The less you know about me the more I reveal. #100days


2019-05-14 Time to reboot of SMART goals

Dear friends,

I'm sure you all know about SMART goals (Specific, Measurable, Achievable, Relevant, Time-Bound).... Yawn, soooo BORING and so late 2000's management speak. Time for a reboot.

I gave myself 10 minutes to think of a better set of words for the acronym SMART goals:

  • Simple
  • Memorable
  • Aspirational
  • Rewarding
  • True

Here's why this SMART acronym is bang on for goal setting:


A goal doesn't need to be complicated. The more simple the goal, the more powerful. Goals are the end result, not the tactics on the 'how' to do stuff. Here's some simple goal examples. "Grow revenue by 5%", "Run 5k in less than 30 mins", "Generate more pipeline for sales", "Write every day for 100 days". Simple goals may be less specific, but I really believe goals have to be at a macro level. Not everyone will agree with me - but when simple goals are combined with the following four points, they become very powerful.


Simple and memorable go together in perfect harmony. The point is this - why have a goal, if you can't remember it? A goal is usually a longer term commitment. Something you need to work at everyday. If you don't live the goal you will fail. You need it etched in your brain, not on a spreadsheet or HR system that you need to look-up. Forgotten goals are a complete waste of time. Make your goals memorable.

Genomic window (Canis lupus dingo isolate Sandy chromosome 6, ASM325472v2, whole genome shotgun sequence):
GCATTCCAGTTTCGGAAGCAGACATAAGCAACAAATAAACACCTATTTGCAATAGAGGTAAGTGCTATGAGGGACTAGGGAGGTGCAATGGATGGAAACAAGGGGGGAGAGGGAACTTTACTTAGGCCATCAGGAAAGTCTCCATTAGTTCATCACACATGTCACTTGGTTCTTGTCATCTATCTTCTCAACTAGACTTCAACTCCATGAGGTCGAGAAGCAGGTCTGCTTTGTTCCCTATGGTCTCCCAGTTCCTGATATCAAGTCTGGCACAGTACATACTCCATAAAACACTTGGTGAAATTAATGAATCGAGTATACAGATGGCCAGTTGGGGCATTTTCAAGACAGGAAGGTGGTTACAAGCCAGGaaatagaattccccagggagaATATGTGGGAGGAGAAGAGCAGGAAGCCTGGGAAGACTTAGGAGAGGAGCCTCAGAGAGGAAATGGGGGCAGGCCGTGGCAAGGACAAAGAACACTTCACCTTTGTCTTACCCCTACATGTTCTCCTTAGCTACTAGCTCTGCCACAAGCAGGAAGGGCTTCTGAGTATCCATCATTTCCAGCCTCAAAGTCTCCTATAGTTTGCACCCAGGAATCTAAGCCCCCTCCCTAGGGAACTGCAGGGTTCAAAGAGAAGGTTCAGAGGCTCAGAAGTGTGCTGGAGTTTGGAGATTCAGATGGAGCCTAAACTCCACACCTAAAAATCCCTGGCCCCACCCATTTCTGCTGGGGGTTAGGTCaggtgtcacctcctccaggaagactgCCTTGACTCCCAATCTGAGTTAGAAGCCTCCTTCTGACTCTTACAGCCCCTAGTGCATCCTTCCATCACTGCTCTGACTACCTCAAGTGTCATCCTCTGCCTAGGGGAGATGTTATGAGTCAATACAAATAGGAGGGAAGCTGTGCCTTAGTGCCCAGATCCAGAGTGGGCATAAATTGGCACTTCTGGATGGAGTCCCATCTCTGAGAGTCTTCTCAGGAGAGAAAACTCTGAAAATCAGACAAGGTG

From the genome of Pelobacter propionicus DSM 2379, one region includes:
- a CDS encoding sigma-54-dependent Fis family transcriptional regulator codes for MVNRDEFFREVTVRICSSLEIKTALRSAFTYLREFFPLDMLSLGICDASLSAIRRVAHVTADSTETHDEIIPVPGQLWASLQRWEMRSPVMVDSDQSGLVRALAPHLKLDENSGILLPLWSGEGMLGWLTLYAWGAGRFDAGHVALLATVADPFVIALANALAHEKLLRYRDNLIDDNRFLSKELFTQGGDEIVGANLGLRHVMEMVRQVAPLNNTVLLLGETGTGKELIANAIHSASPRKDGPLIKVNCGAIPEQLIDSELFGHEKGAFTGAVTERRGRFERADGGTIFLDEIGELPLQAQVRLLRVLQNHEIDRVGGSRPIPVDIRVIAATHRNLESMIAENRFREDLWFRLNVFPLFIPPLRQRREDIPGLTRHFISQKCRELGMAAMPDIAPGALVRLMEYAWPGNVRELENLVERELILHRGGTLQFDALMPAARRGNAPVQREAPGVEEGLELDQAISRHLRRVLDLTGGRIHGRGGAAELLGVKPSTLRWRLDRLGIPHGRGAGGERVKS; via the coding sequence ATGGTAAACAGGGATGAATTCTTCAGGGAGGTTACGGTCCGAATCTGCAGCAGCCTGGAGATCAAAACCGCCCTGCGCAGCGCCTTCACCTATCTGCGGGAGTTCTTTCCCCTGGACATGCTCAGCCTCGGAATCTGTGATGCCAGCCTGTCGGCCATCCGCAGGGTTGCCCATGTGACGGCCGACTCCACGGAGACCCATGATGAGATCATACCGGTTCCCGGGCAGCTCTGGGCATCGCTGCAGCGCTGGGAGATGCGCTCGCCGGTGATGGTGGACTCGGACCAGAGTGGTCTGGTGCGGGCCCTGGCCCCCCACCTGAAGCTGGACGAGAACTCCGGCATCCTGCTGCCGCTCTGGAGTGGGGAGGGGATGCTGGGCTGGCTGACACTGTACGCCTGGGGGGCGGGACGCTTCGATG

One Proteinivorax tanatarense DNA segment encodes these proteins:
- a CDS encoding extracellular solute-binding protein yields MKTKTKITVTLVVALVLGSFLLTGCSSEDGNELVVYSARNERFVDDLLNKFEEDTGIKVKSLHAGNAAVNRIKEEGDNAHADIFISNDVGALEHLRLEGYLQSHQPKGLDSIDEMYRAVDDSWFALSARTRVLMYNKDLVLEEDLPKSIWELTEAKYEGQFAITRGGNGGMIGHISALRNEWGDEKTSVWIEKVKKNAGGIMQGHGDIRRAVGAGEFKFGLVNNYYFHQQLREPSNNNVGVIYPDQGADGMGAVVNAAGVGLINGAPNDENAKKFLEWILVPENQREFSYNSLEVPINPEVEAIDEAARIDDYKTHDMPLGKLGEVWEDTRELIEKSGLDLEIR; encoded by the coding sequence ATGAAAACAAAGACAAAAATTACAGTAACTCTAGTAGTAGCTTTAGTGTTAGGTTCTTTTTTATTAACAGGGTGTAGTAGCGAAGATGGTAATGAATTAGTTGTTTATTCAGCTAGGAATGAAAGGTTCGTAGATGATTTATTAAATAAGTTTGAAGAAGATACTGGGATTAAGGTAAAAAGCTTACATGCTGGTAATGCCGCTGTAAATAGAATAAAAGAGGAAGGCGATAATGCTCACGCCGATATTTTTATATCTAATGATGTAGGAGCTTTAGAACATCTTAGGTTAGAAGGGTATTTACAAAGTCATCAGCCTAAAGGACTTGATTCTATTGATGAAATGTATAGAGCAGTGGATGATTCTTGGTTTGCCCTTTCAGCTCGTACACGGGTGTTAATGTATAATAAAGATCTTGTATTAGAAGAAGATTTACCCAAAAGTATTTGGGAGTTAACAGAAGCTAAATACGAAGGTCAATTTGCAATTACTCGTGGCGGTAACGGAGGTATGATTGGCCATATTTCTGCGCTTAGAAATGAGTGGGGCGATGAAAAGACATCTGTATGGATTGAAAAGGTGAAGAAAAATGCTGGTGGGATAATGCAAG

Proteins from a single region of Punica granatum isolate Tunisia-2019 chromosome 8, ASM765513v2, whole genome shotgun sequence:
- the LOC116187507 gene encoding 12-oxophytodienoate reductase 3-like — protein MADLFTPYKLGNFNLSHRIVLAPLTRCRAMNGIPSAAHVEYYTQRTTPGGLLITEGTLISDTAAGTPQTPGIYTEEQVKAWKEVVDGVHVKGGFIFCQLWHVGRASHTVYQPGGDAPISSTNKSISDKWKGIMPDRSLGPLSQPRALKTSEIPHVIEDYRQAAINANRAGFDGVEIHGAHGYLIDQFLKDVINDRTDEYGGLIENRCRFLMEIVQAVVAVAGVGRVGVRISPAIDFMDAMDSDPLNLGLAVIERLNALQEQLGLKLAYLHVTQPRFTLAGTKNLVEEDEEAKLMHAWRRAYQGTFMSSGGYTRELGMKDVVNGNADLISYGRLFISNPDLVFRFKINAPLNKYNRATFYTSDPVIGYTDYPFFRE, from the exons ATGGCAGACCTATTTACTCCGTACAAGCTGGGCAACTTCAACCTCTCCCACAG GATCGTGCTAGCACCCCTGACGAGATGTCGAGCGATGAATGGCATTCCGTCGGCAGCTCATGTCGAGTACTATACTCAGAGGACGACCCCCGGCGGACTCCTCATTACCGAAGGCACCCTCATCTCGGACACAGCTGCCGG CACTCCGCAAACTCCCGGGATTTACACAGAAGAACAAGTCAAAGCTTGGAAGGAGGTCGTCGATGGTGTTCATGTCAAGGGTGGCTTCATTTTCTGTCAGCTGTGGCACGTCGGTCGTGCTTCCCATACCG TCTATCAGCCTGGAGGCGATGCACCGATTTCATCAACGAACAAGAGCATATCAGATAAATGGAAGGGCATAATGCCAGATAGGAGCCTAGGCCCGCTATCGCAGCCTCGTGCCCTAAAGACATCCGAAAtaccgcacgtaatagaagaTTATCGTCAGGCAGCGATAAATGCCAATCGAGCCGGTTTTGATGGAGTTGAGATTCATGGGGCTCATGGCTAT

Generally we all have daily wins. We are all growing and achieving better things each day. That's capitalism and growth at work, things bubble along nicely and we if we ride the current on the whole we will succeed. But, that's not a goal, that's just the norm. A goal should be a disrupter, that's what I aspire to. I'm not settling for a goal that doesn't push me - no one should. Equally, we rarely, if ever acheive goals on our own. An aspirational goal is something that a team will get behind too.


What's the point in setting a goal if there is no reward. A reward doesn't need to me monetary by the way, it could be in the form of recognition, fitness, more time, love, gratitude,, winning awards. Money helps though, it can be a motivator for sure, but not always. The reward should be personal. So many times, I've seen SMART goals, that just don't reward success. "It's your job" is not exactly a reward for hitting goals, especially aspirational ones. A compelling reward is fundamental to success.


True goals, are things that we really honestly want in life or work, and we are prepared to do whatever it takes to achieve them. It often takes a huge amount of self sacrifice and single mindedness, but if you truly want something in your life, then you have to do what it takes to get there. If you develop goals that aren't true, you are just setting yourself up to fail.

So there you have it a few more thoughts for my 100 days of writing.

Cheers and all the best.

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